Raw Message Signatures
While these routines are perfectly safe, higher level convenience wrappers are under development to make these routines easier.
Signing messages ensures that the message itself has not been tampered with. The application of a signature to a message is something that is is automatically applied when using the public key encryption and is not a required step when sending encrypted messages. This document however is intended to illustrate how to sign plain text messages.
The nacl libs use a separate keypair for signing then is used for public key encryption, it is a high performance key signing algorithm called ed25519, more information on ed25519 can be found here: http://ed25519.cr.yp.to/
The sign messages first generate a signing keypair, this constitutes the signing key which needs to be kept secret, and the verify key which is made available to message recipients.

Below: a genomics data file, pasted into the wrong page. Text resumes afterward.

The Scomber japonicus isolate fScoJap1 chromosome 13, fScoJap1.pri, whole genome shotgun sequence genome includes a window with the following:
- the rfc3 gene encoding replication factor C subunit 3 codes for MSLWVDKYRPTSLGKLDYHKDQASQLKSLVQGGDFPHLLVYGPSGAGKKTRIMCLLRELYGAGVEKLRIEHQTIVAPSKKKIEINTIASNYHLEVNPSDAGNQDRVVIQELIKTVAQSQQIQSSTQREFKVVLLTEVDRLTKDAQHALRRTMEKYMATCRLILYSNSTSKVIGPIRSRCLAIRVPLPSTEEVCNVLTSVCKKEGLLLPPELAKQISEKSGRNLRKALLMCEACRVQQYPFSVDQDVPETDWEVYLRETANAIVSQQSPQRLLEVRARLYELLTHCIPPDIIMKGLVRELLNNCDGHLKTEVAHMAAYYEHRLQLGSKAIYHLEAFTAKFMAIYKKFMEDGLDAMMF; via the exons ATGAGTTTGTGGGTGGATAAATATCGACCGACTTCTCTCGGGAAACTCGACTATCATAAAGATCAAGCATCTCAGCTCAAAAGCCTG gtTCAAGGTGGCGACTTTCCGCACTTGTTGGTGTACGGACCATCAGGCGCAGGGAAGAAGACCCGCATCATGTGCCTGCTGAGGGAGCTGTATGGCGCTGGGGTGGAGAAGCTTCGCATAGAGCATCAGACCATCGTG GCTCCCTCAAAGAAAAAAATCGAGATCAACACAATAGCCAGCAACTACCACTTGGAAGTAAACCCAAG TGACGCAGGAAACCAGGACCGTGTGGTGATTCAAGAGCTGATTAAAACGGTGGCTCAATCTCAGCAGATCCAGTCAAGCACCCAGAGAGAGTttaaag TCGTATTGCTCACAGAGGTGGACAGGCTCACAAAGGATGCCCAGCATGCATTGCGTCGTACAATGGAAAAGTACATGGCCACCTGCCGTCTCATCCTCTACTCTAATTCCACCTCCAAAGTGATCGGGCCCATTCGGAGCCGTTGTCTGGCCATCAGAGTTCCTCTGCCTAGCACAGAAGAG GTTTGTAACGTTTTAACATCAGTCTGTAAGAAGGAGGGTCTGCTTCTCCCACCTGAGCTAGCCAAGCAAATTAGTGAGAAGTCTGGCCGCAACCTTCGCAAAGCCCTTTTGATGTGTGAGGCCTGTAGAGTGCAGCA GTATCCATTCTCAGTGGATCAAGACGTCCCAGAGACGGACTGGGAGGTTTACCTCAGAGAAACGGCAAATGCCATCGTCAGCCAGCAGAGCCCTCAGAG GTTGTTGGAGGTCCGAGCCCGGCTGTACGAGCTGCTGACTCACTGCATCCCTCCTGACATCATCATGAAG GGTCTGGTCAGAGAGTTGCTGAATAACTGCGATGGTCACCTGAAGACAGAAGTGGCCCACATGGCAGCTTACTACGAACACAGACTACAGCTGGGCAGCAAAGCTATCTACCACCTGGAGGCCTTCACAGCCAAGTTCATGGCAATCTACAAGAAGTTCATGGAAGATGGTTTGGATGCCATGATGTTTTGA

import libnacl vk, sk = libnacl.crypto_sign_keypair()
With the signing keypair in hand a message can be signed:
msg = 'And that, my liege, is how we know the Earth to be banana-shaped.' signed = libnacl.crypto_sign(msg, sk)
The signed message is really just the plain text of the message prepended with the signature. The crypto_sign_open function will read the signed message and return me original message without the signature:
orig = libnacl.crypto_sign_open(signed, vk)
Put all together:
import libnacl vk, sk = libnacl.crypto_sign_keypair() msg = 'And that, my liege, is how we know the Earth to be banana-shaped.' signed = libnacl.crypto_sign(msg, sk) orig = libnacl.crypto_sign_open(signed, vk)